How quickly your friends can turn on you.
Pandora, the popular steaming-radio service, may be on the verge of getting an imposing new competitor: Apple. The technology giant is reportedly developing plans to launch its own streaming-music service within the next year, an extension of its ubiquitous iTunes music store.
It's a small development for Apple but a huge one for Pandora, which is still a fragile upstart trying to secure a foothold in an ever-shifting technology landscape. Pandora's stock fell about 15 percent on the news, with some analysts fearing the company might succumb entirely if such a huge rival enters the field.
The irony is that just a few years ago Apple unwittingly saved Pandora, helping raise it from a little-known startup to a leader in its field. Back in 2008, Pandora was one of several new online music services fighting for music lovers' attention. It had a dedicated band of followers but little name recognition. Then Pandora launched an app for the iPhone, almost on a whim. To the company's surprise, thousands of new customers started signing up every day.
"The iPhone changed everything for us," Pandora founder Tim Westergren told me when I interviewed him for my book Rebounders: How Winners Pivot From Setback To Success. "It almost doubled our growth rate overnight. More importantly, it changed way people think of Pandora, from a computer service to a mobile service."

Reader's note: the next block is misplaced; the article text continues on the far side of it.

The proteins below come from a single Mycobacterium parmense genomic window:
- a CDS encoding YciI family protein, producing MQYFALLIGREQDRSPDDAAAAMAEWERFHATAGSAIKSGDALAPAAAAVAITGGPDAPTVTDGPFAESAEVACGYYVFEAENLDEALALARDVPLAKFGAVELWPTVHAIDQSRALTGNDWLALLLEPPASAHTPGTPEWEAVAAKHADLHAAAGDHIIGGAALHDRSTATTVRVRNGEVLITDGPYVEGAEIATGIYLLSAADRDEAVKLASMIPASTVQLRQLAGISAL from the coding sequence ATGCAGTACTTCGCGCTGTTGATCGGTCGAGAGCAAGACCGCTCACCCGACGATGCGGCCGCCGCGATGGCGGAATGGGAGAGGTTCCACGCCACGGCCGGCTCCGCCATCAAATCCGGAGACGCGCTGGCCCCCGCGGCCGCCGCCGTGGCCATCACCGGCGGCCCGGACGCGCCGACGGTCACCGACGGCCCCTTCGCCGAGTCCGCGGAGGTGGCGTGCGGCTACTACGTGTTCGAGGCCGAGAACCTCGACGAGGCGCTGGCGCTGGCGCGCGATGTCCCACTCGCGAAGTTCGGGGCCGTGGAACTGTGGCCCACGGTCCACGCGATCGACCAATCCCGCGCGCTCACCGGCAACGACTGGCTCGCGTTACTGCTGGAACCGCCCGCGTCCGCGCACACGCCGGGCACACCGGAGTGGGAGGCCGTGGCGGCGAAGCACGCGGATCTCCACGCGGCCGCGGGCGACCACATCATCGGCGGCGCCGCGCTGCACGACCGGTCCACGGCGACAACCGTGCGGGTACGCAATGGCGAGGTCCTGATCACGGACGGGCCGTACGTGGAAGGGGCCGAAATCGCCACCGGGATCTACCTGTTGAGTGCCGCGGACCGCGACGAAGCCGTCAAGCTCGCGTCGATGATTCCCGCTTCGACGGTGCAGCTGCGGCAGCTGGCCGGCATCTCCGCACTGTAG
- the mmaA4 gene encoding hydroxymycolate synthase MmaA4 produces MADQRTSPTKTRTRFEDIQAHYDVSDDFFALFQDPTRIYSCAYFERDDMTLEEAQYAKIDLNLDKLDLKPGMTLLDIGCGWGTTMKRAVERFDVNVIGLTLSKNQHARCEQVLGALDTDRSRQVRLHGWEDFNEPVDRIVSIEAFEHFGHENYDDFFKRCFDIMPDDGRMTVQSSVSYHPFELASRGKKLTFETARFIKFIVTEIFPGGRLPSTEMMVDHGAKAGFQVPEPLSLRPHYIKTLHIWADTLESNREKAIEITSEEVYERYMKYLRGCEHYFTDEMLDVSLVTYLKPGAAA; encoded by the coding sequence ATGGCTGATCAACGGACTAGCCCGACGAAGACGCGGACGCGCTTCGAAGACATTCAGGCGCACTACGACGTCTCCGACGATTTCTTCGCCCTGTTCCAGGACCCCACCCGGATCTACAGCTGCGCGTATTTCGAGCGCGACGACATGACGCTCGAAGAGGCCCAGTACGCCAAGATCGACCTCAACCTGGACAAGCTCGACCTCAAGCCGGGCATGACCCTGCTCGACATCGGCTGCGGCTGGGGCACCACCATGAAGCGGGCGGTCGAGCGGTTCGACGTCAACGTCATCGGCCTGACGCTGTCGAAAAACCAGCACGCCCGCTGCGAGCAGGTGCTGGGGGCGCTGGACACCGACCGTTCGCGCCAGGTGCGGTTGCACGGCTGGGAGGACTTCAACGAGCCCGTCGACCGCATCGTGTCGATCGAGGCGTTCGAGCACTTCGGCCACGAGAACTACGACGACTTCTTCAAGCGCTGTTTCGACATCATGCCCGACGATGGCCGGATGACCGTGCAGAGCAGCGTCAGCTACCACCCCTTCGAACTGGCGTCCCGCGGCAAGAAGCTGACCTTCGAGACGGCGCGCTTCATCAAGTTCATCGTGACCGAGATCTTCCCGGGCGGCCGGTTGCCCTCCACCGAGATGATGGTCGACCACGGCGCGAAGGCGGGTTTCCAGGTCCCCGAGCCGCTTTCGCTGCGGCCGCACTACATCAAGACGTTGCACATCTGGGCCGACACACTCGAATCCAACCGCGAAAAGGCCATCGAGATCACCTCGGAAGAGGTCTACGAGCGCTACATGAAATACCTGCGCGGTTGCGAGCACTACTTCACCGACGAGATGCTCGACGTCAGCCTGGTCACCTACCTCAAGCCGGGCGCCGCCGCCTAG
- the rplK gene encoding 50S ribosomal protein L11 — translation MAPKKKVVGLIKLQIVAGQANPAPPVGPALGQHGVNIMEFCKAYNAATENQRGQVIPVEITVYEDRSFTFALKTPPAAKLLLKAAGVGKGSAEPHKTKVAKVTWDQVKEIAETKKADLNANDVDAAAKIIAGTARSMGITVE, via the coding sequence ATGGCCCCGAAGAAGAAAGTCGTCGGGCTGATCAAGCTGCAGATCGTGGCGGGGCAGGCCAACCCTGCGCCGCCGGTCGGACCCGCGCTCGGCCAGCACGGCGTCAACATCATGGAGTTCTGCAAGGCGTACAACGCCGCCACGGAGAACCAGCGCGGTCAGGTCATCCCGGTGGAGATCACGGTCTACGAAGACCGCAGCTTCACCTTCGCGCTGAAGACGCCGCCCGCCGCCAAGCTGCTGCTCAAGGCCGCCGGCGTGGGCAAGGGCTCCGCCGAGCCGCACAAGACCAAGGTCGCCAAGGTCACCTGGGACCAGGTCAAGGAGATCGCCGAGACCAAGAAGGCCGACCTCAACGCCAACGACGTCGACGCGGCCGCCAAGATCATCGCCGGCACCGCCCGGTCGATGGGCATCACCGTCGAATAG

When Apple introduced the iPad in 2010, it further enhanced Pandora's offerings, allowing it to do things like highlight the art from album covers and provide detailed information on each band it featured. When I interviewed Westergren in 2010, he rhapsodized over the serendipity. "Apple is extraordinary," he told me. "It redefined our entire industry."
Apple may now redefine it again, the same way its products are transforming businesses such as news, publishing and broadcasting. And as other tech firms have learned, Apple can be a finicky friend. It has featured Google Maps on the iPad since the device debuted, for instance, but Apple now plans to build its own map database and use those instead. Apple's antipathy toward Google over Android mobile phone features, allegedly copied from the iPhone, probably contributed to that decision.
Pandora hasn't wronged Apple in any obvious way, but it has developed an innovative business model that draws competitors. In that way, Pandora may end up a victim of its own success. Pandora still has a lot going for it, such as deals with automakers, including Ford and Honda, to install Pandora as a built-in app in vehicles. It also has a vast database of songs broken down by more than 400 musical attributes, which is how it helps listeners find new music they may like, and haven't heard before. It would take Apple a while to build something similar, without simply pirating Pandora's technology.
But Pandora doesn't have its own iPhone or iPad, and if Apple decides that its own music service should be the preferred choice on its devices, Pandora could end up singing the blues. When Apple takes the stage, it's usually as the headliner, not the opening act.
Rick Newman is the author of Rebounders: How Winners Pivot From Setback To Success. Follow him on Twitter: @rickjnewman.